Bloomsbury, the London borough that Virginia Woolf (and others) loved – SiViaggia

If you’re planning a trip to London, don’t miss out on visiting the Bloomsbury area. It is located in the center and is part of the borough of Camden.

It is one of the most historic districts of London, much loved by Virginia Woolf who, with other intellectuals, founded the Bloomsbury Group, traces of which still stand today, but where Charles Dickens, Darwin and many other artists and thinkers also passed.

Sandwiched between some of London’s most picturesque squares, between Russell Square, Bedford Square and Bloomsbury Square itself, which gives its name to the whole area, among hidden gardens, tree-lined avenues, Victorian buildings and small shops. Visit.

Bloomsbury Historic District

Bloomsbury is named after the Norman-born landowner William de Bellemond, who purchased this area in 1201. Until the mid-seventeenth century it remained largely agricultural, but after 1660, Earl of Southampton He built what was to become the present-day Bloomsbury Square, in the center of which today stands a beautiful park frequented by “good” Londoners.

This square has been the center of many historical and literary events and has many stories to tell. The house in which the Count lived (Southampton House, then Bedford House and today Bedford Place) still overlooks Bloomsbury Square. At No. 6 is the building in which the writer Isaac Dasraeli, father of British Prime Minister Benjamin Disraeli, lived between 1817 and 1829. At No. 17 in 1880 the Aristotelian Society was founded, which today still organizes conferences at Britain’s most prestigious universities.

To date, only a few 18th-century houses remain, but there are buildings from the 19th and 20th centuries, where the London bourgeoisie once moved, which now house various offices.

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Virginia Woolf and Bloomsbury

However, Bloomsbury has long been associated with the arts, university studies, and medicine and is considered the literary and artistic district of London. Many of the University of London’s colleges and facilities are located there. But above all, there is the British Museum (Great Russell Street), opened to the public in 1759 in Montague House, in the heart of Bloomsbury. The museum is free.

Bloomsbury is also the bookstore district. There are many of them, and they are well worth a visit to soak up the neighborhood atmosphere that has inspired so many intellectuals throughout history. It is in one of these, located in Lamb’s Conduit Street, that the recent novel “The Girls of the Bloomsbury Library” by Natalie Jenner is set, which tells how the power of books and literature runs through the microcosm of the Bloomsbury Library.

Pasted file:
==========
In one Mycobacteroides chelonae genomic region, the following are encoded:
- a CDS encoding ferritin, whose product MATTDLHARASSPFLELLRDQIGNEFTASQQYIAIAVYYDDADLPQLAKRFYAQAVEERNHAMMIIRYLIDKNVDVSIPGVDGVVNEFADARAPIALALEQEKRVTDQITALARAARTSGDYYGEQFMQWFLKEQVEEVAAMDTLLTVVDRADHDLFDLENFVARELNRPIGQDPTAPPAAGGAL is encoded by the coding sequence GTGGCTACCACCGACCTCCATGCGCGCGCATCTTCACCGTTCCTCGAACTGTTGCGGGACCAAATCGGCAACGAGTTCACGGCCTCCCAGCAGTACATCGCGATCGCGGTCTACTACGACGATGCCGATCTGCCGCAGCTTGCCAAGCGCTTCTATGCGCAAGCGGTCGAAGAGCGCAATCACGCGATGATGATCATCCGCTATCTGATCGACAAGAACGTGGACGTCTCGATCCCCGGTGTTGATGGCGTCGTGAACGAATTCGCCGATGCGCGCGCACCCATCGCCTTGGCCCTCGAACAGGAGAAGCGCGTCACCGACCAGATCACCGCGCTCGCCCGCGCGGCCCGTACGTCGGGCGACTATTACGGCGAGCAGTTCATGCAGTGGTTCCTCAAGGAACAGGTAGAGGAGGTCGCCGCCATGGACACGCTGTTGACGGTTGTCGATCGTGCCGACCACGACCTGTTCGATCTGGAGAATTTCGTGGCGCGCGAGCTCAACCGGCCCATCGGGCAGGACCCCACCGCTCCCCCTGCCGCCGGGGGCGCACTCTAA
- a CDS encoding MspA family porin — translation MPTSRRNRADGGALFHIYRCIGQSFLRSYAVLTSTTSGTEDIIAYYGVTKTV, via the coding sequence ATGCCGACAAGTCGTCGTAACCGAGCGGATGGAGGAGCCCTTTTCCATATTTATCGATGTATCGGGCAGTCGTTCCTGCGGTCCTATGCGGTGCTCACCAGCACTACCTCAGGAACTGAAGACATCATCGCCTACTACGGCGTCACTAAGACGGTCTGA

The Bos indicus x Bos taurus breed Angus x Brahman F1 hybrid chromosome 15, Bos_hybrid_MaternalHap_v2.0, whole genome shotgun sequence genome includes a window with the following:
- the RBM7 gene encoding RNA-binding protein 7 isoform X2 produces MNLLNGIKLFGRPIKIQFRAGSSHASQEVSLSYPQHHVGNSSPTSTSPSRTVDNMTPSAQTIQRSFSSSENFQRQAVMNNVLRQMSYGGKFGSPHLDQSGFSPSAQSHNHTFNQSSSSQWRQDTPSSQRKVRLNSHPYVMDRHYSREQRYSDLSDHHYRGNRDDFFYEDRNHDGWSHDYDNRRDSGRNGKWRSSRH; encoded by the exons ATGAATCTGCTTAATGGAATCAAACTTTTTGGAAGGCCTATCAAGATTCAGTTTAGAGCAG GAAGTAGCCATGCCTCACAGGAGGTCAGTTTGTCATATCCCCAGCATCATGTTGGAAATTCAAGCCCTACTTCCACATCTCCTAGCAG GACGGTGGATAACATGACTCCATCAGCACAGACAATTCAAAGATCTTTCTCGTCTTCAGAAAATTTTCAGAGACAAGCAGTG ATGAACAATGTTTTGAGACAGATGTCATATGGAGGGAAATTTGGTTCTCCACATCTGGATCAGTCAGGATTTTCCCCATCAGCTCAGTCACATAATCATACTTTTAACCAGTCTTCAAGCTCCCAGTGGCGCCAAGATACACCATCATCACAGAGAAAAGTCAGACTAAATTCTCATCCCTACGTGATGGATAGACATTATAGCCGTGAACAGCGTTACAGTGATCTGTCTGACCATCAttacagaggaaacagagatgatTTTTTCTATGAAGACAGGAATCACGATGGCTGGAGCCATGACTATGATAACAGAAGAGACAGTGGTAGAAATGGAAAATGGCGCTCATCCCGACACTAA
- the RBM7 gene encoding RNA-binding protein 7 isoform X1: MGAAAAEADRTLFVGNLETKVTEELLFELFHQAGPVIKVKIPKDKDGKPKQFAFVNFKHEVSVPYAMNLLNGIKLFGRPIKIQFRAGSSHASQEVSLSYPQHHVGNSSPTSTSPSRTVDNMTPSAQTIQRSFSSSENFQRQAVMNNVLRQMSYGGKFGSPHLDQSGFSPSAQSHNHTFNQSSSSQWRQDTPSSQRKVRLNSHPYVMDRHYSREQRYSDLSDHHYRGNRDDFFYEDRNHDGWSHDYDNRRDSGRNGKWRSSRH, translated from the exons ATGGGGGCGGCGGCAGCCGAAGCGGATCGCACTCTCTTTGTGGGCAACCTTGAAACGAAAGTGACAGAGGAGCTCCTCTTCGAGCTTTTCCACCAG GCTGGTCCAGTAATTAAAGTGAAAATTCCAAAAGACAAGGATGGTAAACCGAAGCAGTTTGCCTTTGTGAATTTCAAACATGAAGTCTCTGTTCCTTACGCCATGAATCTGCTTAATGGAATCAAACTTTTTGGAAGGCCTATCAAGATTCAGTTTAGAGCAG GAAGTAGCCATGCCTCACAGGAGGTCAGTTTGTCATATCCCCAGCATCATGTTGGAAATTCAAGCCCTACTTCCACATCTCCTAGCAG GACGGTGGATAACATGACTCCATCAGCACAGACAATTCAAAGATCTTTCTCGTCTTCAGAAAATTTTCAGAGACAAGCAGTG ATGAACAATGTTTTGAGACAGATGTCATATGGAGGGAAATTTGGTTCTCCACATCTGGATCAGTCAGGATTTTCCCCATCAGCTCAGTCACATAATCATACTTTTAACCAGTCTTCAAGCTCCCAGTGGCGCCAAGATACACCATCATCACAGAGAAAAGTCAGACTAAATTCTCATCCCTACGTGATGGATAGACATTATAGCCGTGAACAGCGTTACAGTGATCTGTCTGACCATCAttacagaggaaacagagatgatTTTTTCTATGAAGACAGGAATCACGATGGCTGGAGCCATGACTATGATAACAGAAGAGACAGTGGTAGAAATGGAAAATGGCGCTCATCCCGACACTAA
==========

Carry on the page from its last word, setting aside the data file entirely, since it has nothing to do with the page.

the Bloomsbury Group, a small circle to which Virginia Woolf belonged in the early 20th century used to meet in private homes in the area. The author herself stated: “All the people I respect and admire most belong to Bloomsbury”. Woolf met her husband, Leonard, on the set of Bloomsbury. Together with their sister Vanessa, who was a painter, and her husband Clive Bell, a Post-Impressionist painter, and art critic Roger Fry, they helped establish their ideas and art around the world. Great Britain.

If you look closely, you can still see many traces of the lives of these bohemians. Blue plaques on building facades indicate where members of the group live. Some lived for a time in nearby Gordon Square. Bertrand Russell – who founded the neighborhood Russell Square which is also part of Bloomsbury – lived at number 57, Leighton Strachey at number 51, Vanessa and Clive Bell, Keynes and the Wolff family at number 46. Strachey, Dora Carrington and Lydia Lopokova (Kennes’ wife) lived for a time at number 41, Virginia and Leonard also lived at number 29 Near Fitzroy Square for four years.

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From Dickens to Bob Marley

There were many artists, scholars and intellectuals who lived in the Bloomsbury area. Author Charles Dickens, author of books such as The Adventures of Oliver Twist, David Copperfield, and many classics of English literature, lived in Tavistock House on Tavistock Square, a building still easily recognizable today by the blue plaque affixed to the facade. Here he wrote some of his most famous works. Not far from here, on Doughty Street, where his home was for a few years, is the Dickens Museum, which houses some of his stories and personal items.

Charles Darwin, the father of the theory of evolution, lived at 115 Gower Street, a stone’s throw from Gordon Square. Also in this case, the blue plate indicates the place for visitors.

Among the neighborhood’s newest residents was Bob Marley, the father of reggae, who in 1972 lived in a flat in a Victorian building at 34 Ridgmount Gardens in Bloomsbury for about six months (sold in 2021 for €2m), before moving into her home. Permanent at 42 Oakley Street in Chelsea. But this is another trip.


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